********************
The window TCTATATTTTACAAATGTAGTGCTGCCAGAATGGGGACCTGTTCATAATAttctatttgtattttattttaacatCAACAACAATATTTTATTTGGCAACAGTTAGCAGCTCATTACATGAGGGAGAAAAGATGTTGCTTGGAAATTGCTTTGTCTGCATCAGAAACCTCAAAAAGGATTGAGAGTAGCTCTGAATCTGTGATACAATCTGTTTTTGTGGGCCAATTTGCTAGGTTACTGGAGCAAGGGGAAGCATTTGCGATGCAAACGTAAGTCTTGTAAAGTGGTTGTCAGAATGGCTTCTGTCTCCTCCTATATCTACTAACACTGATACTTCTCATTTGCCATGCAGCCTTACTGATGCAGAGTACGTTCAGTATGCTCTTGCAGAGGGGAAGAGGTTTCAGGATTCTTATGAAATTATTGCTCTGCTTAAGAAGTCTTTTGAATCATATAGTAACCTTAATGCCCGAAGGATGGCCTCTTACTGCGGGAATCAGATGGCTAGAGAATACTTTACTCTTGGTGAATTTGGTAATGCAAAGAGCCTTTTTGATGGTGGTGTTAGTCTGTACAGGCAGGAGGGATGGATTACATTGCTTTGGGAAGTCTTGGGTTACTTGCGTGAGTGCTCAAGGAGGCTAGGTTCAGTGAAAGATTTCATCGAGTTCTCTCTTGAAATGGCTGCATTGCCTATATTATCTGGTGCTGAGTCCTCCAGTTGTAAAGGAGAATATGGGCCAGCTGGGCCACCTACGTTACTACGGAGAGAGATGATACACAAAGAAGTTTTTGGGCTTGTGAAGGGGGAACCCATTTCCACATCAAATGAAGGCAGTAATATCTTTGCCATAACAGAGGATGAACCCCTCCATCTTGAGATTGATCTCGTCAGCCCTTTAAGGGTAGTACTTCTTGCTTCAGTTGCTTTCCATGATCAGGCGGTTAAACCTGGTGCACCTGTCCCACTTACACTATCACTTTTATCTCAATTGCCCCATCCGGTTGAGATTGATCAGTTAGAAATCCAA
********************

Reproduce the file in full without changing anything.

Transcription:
The window TCTATATTTTACAAATGTAGTGCTGCCAGAATGGGGACCTGTTCATAATAttctatttgtattttattttaacatCAACAACAATATTTTATTTGGCAACAGTTAGCAGCTCATTACATGAGGGAGAAAAGATGTTGCTTGGAAATTGCTTTGTCTGCATCAGAAACCTCAAAAAGGATTGAGAGTAGCTCTGAATCTGTGATACAATCTGTTTTTGTGGGCCAATTTGCTAGGTTACTGGAGCAAGGGGAAGCATTTGCGATGCAAACGTAAGTCTTGTAAAGTGGTTGTCAGAATGGCTTCTGTCTCCTCCTATATCTACTAACACTGATACTTCTCATTTGCCATGCAGCCTTACTGATGCAGAGTACGTTCAGTATGCTCTTGCAGAGGGGAAGAGGTTTCAGGATTCTTATGAAATTATTGCTCTGCTTAAGAAGTCTTTTGAATCATATAGTAACCTTAATGCCCGAAGGATGGCCTCTTACTGCGGGAATCAGATGGCTAGAGAATACTTTACTCTTGGTGAATTTGGTAATGCAAAGAGCCTTTTTGATGGTGGTGTTAGTCTGTACAGGCAGGAGGGATGGATTACATTGCTTTGGGAAGTCTTGGGTTACTTGCGTGAGTGCTCAAGGAGGCTAGGTTCAGTGAAAGATTTCATCGAGTTCTCTCTTGAAATGGCTGCATTGCCTATATTATCTGGTGCTGAGTCCTCCAGTTGTAAAGGAGAATATGGGCCAGCTGGGCCACCTACGTTACTACGGAGAGAGATGATACACAAAGAAGTTTTTGGGCTTGTGAAGGGGGAACCCATTTCCACATCAAATGAAGGCAGTAATATCTTTGCCATAACAGAGGATGAACCCCTCCATCTTGAGATTGATCTCGTCAGCCCTTTAAGGGTAGTACTTCTTGCTTCAGTTGCTTTCCATGATCAGGCGGTTAAACCTGGTGCACCTGTCCCACTTACACTATCACTTTTATCTCAATTGCCCCATCCGGTTGAGATTGATCAGTTAGAAATCCAA